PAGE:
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Knicks rookie Immanuel Quickley rapidly learns ropes of team's offense, defense

Knicks guard Immanuel Quickley shoots against Pistons forward

Knicks guard Immanuel Quickley shoots against Pistons forward Louis King during the second half of an NBA game Dec. 13, 2020 in Detroit. Credit: AP/Duane Burleson

Despite an abbreviated training camp and no summer league, when the NBA season began, Immanuel Quickley was being fast-tracked by the Knicks for a key role. But that ended 12 minutes into his regular-season debut.

Quickley was the first point guard off the bench for the Knicks on opening night, entering with 3:27 remaining in the first quarter. But after he absorbed a blow to his hip in a collision with Pacers center Myles Turner in the second quarter, the process was put on hold.

After four games off, Quickley was back when the Knicks faced Indiana again on Saturday night, scoring nine points in 15 minutes in his team’s 106-102 victory.

"I was able to just learn, watching the game, the little details of it," Quickley said in a Zoom call as he prepared for the next test against Trae Young and the Atlanta Hawks on Monday night. "Being a rookie, you just want to soak up any information you can — on the court, off the court — just being able to take a little bit of time off. I missed being out on the floor with my guys. But that last game was really fun to just go out there and be with my team. But any time you’re off, you want to take full advantage of it and get better."

Monday night’s task was an ambitious one for the 20-year-old point guard. Young entered the game tied with Kevin Durant at No. 3 in the NBA in scoring at 28.2 points per game, trailing only Steph Curry and Bradley Beal.

But the 6-3 Quickley has impressed and proved a quick study on both ends of the court. His defense has won the favor of coach Tom Thibodeau, he has shown an ability to draw fouls with a veteran’s intelligence and he has delivered on the expected shooting ability.

"A little rust, obviously, but overall very pleased, good energy," Thibodeau said after Quickley’s return to the lineup Saturday. "You could see he’s clever in terms of drawing fouls, which is very important, and he’ll get his rhythm very quickly. He’s really talented and he’s smart and he’s a great worker. I love his attitude, I love his approach. He’s going to be a really good player in this league for a long time."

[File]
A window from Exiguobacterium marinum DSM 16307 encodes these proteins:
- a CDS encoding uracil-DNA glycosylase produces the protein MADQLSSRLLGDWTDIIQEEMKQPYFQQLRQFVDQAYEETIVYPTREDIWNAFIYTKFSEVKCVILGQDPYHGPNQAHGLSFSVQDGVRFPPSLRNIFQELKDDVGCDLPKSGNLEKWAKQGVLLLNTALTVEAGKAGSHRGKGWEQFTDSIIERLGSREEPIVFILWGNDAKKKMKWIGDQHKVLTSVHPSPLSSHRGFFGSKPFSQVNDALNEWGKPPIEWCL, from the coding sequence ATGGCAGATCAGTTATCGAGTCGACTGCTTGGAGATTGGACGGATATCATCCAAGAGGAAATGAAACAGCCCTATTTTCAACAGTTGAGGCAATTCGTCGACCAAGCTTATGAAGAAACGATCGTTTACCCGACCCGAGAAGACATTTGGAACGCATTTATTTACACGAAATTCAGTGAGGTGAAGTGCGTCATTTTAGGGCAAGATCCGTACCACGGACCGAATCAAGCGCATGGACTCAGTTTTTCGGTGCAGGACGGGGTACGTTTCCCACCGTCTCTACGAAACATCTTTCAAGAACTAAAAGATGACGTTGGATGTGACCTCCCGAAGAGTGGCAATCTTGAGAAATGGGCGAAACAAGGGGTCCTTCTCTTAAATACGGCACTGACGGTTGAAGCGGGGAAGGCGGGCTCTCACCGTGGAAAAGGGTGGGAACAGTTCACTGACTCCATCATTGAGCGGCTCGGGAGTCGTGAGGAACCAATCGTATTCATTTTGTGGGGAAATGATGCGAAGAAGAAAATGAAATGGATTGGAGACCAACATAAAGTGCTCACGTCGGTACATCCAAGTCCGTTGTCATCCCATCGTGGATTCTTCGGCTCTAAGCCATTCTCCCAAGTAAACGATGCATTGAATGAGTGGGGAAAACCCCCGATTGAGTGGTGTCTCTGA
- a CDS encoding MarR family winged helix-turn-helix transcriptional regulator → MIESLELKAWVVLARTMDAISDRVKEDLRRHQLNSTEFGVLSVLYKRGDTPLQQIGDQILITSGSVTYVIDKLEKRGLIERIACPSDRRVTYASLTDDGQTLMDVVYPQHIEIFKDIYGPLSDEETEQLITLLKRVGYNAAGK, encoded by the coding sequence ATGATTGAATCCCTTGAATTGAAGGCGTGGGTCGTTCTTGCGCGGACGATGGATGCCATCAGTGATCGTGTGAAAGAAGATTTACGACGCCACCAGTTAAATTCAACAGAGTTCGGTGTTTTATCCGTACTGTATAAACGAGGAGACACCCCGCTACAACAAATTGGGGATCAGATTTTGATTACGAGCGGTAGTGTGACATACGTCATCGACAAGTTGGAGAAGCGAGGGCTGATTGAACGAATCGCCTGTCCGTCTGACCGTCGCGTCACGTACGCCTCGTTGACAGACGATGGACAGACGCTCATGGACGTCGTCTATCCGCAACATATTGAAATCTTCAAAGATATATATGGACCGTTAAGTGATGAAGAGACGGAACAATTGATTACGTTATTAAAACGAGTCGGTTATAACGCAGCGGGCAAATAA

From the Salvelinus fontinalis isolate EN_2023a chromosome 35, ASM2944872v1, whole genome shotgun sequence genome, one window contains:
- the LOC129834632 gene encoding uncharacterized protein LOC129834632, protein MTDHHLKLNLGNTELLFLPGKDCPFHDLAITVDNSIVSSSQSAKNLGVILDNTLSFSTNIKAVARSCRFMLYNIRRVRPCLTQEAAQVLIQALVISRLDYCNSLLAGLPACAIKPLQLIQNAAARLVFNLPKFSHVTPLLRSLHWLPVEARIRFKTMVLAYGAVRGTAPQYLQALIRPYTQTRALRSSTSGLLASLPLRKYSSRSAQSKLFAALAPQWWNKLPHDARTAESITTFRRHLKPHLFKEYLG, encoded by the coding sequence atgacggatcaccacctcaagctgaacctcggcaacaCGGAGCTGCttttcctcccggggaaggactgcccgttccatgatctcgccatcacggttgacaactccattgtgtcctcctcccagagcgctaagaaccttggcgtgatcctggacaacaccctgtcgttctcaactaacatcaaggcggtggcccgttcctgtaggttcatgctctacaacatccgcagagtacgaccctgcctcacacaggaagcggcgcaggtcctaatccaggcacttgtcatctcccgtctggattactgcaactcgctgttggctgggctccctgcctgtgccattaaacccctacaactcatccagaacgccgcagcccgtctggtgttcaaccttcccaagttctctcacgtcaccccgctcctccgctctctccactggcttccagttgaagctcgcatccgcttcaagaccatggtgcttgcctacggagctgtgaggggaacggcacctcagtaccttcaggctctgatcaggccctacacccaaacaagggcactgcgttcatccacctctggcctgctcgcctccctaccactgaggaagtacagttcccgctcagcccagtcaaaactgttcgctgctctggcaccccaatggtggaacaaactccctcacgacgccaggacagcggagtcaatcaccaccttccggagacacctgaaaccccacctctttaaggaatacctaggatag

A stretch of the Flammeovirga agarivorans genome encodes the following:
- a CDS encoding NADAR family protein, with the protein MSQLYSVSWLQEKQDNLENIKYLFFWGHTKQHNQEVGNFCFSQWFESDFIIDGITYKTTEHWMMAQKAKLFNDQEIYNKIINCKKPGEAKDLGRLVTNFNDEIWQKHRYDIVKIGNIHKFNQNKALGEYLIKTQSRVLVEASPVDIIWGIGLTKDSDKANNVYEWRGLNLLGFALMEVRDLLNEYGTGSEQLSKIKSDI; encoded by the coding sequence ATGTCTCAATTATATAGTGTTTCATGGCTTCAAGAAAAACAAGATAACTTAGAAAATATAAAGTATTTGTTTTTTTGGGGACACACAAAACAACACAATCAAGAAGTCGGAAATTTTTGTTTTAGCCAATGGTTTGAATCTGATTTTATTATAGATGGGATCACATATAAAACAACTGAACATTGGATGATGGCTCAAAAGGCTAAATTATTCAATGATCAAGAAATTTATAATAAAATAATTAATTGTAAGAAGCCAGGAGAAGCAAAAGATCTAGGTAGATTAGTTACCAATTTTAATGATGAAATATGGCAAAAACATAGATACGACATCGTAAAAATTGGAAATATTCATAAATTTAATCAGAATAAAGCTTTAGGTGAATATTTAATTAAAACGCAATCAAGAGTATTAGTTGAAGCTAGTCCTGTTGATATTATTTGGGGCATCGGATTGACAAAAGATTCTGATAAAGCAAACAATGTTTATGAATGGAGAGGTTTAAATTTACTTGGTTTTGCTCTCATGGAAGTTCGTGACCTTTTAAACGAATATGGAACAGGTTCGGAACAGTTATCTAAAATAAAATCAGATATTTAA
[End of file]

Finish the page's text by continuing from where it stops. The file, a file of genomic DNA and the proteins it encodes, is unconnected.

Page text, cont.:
"I felt like individually I played OK," Quickley said. "Could have played a lot better, especially defensively. But as a team, I feel like we did pretty good, going back to a place where we had lost. We made adjustments, fixed the adjustments in the meetings and in the film and things like that, and were able to come out with a win. So that’s big for our team.

"For us, being 3-3, we know it’s a long season, got to continue to get better each and every day, continue to work. And that’s what it’s all about — individually, as a team, just coming in each and every day with a mindset to grow and expand and get better. That’s the most important thing."

Quickley was the Knicks’ second pick in the first round of the 2020 NBA Draft, chosen at No. 25 overall after they took Obi Toppin at No. 8. While it has been a quick transition for him, he noted that playing for Kentucky — and working with an assistant coach there in Kenny Payne who now is on the Knicks’ staff — has helped prepare him for this and maybe even hid some of his talents.

"A lot of my on-ball skills I feel like [were obscured]," Quickley said. "But at Kentucky, you’re playing with five other, six other NBA players, so you have to sacrifice. And I think that helped me a lot coming into the league. I’m able to do more than just one thing. I’m able to not just spot-up or play on the ball. I can do both, guard both. So coming from Kentucky, it was definitely an advantage and I’m glad I picked there."

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